June 16, 2019

Narrow `singing bridge’ tests drivers’ nerve

SULLIVAN — Hancock and Sullivan residents who are forced to use the narrow steel bridge that connects their two communities have dubbed it the “singing bridge.”

Tires hum on the bridge’s open grid surface, but the noise strikes a note of discord with most drivers. Two ordinary-sized vehicles can pass comfortably, but a large truck coming the other way can be a harrowing experience for motorists.

Residents admit that a trace of sweat has broken out on their brow as they edged their car closer to the side of the bridge and held their breath, hoping they would not hear the sound of their car scraping against the steel girders. When the vehicles pass without incident, they congratulate themselves. They have survived the challenge of the singing bridge.

Paul McDonald, assistant bridge-design engineer for the Maine Department of Transportation, said in a telephone interview Thursday that the state recently had reviewed the condition of the bridge.

When it was built in 1946, the bridge’s 20-foot width satisfied area transportation demands. Today, the bridge is slated to be replaced by a structure 34 feet wide.

McDonald said many factors determine the longevity of a bridge. “A bridge can have a 75-year life. We have one that is over 100 years old,” he said. McDonald said the bridge’s substructure is in relatively good shape.

At one time the bridge opened and closed to allow boats to pass. In the 1940s the U.S. Coast Guard and the state decided that a drawbridge was not needed. “The department requested that it be closed because the mechanism wasn’t working,” McDonald said.

Although it is narrow, the bridge has not been the site of an excessive number of motor vehicle accidents. McDonald believed local drivers were aware of the bridge’s limitations and were extra careful. “As far as accidents, the record of reported accidents is not high. We have some bridges that are wider that have had more accidents,” he said.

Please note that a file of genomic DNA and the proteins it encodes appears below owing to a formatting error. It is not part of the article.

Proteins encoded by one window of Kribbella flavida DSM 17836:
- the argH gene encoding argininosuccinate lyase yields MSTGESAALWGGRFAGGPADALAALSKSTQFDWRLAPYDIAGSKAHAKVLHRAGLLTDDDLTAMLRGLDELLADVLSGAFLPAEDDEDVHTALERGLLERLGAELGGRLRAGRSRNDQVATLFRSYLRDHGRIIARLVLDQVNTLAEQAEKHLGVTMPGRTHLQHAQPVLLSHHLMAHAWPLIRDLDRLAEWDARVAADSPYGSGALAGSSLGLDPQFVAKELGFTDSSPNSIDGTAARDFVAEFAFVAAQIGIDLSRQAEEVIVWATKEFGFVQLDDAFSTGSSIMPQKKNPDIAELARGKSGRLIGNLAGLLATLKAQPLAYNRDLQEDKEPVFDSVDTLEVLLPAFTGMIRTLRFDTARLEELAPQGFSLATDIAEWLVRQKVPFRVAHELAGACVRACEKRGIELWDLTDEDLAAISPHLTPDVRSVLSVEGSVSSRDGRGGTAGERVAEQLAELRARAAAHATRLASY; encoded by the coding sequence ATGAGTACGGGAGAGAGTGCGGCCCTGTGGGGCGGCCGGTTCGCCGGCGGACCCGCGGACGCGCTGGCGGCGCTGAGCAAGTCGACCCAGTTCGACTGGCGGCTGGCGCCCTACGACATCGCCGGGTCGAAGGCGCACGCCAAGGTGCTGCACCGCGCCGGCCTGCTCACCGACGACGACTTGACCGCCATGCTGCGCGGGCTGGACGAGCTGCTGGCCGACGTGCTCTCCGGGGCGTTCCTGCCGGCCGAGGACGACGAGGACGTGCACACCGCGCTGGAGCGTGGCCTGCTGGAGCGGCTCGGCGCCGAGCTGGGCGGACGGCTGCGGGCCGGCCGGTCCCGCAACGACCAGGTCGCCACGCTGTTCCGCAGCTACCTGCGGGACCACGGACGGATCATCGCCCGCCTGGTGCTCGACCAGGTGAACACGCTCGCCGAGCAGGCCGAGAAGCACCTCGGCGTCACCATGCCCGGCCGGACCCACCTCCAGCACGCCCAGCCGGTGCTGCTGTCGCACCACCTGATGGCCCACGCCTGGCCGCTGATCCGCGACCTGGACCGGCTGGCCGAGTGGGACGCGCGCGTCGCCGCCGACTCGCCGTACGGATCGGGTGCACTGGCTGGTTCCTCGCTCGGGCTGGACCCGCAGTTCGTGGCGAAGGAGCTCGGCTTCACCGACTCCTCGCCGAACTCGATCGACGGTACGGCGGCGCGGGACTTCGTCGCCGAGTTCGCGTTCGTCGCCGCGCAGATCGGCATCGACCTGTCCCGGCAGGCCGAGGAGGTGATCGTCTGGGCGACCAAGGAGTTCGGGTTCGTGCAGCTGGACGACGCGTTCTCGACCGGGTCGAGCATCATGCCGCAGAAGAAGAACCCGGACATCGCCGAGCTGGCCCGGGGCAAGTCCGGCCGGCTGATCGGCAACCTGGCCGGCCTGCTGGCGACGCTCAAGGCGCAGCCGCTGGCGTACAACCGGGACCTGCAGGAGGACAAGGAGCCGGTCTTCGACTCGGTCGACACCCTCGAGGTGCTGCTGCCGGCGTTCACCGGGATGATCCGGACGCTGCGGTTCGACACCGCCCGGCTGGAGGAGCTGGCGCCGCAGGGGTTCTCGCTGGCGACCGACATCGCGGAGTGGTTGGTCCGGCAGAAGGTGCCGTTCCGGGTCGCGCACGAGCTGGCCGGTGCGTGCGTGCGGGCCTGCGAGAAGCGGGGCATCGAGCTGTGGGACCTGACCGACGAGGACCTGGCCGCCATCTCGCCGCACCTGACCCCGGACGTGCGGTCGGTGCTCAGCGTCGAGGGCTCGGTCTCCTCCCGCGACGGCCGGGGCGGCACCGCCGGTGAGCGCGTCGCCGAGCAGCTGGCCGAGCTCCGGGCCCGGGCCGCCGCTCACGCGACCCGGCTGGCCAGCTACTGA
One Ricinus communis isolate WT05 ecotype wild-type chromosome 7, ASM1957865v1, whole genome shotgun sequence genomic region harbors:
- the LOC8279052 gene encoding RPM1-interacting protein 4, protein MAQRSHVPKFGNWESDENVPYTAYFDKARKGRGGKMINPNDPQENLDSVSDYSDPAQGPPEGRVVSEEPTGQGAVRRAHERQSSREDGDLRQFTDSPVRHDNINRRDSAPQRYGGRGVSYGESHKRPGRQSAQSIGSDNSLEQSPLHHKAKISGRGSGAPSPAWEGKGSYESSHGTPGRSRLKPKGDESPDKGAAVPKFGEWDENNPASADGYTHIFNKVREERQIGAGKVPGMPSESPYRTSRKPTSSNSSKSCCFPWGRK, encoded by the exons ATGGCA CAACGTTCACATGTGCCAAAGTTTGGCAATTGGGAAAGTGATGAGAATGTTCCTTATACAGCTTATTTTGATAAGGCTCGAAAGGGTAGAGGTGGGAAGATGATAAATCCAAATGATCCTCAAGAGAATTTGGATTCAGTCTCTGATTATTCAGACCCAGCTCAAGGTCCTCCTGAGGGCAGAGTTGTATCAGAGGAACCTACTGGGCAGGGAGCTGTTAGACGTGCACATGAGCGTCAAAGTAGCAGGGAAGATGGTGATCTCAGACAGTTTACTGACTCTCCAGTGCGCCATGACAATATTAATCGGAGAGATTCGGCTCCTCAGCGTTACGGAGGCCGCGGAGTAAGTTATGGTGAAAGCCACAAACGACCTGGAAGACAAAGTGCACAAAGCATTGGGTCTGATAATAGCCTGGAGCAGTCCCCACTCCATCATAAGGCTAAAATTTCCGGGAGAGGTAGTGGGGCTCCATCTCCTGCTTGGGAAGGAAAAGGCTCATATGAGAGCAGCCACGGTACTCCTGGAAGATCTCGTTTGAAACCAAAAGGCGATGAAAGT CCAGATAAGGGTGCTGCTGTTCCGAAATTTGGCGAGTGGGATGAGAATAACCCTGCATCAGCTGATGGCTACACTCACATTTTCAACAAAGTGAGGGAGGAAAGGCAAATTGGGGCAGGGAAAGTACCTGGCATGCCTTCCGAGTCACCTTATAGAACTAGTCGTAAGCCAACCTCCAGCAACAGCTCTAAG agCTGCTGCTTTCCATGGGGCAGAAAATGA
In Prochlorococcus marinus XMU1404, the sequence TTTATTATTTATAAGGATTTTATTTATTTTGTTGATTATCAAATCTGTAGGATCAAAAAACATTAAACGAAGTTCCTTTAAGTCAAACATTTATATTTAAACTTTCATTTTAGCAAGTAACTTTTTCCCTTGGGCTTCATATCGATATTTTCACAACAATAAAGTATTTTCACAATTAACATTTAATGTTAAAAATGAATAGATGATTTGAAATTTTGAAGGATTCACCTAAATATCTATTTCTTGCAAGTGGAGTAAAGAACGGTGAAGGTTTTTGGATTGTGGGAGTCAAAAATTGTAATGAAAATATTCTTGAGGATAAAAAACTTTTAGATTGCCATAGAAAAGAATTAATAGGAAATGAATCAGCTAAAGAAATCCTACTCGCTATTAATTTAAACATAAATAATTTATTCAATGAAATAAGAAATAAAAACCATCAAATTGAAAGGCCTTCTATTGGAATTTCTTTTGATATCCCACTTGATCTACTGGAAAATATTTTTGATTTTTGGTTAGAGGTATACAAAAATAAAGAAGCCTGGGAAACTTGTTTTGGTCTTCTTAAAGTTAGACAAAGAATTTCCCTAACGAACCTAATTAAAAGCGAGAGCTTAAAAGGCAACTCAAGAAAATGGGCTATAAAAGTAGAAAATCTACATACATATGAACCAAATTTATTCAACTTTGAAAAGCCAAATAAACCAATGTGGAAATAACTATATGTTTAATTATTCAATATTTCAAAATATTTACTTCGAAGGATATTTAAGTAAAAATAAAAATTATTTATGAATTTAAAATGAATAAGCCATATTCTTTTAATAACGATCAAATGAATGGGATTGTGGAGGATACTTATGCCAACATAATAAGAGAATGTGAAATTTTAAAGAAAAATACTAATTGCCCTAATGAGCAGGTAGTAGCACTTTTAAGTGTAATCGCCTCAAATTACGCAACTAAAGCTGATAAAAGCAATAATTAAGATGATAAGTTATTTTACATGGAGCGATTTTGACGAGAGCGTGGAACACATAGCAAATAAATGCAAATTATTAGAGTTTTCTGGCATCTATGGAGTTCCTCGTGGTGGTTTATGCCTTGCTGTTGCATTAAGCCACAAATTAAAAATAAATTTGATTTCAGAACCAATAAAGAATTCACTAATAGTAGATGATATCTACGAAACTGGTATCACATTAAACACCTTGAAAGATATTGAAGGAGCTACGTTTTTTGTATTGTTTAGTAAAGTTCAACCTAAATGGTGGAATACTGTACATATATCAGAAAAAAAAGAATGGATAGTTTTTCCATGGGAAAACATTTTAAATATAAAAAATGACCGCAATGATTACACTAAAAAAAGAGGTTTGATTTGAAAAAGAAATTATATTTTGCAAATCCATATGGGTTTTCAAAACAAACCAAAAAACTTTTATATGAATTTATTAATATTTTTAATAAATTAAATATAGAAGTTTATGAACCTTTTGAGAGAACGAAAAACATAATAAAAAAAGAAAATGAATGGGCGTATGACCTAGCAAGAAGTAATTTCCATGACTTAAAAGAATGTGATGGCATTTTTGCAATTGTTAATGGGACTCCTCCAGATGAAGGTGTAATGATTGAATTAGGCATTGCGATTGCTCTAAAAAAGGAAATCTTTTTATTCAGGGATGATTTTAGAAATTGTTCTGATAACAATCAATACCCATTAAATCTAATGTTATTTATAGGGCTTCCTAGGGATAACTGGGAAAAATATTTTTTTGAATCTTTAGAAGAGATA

McDonald said the DOT uses a critical-rate factor when it assesses the condition of a bridge.

“If that number is above one, it shows that it is becoming critical as to accidents. This one is close to one, but is not over. We have some that are up to nine. Every time we start a project, we do a bridge-traffic study showing the accidents over a period of three years. When we encounter a large number in those three years, we go into another two-year or five-year period. In this case, this bridge has been about average for a bridge like that,” he said.

Another part of the review process, McDonald said, is assignment of a sufficiency rating. Bridges are rated from zero to 100, with zero being the worst. “This one was rated around 65 at the time they first looked at it. The paint has started to corrode … so the number was lowered somewhat,” he said.

In a letter to Sullivan officials, Gov. John R. McKernan stated that the bridge first was considered by the DOT for possible replacement in 1984-85, but it did not have sufficient priority to warrant immediate attention. He said the state would hold a public hearing on the issue this fall. Funds to construct a new bridge will not be available until the 1996-97 fiscal year, the governor said.

The Sullivan selectmen, at their meeting Wednesday night, were not enthusiastic about the situation. They said they had little faith that the bridge would be replaced as promised and pledged to continue to pester the state until it addressed the problem.

Although the state has not reached the design stage of the project, tentative plans call for a new bridge that would parallel the existing one. If the prestressed concrete structure were built this year, it would cost an estimated $9 million.

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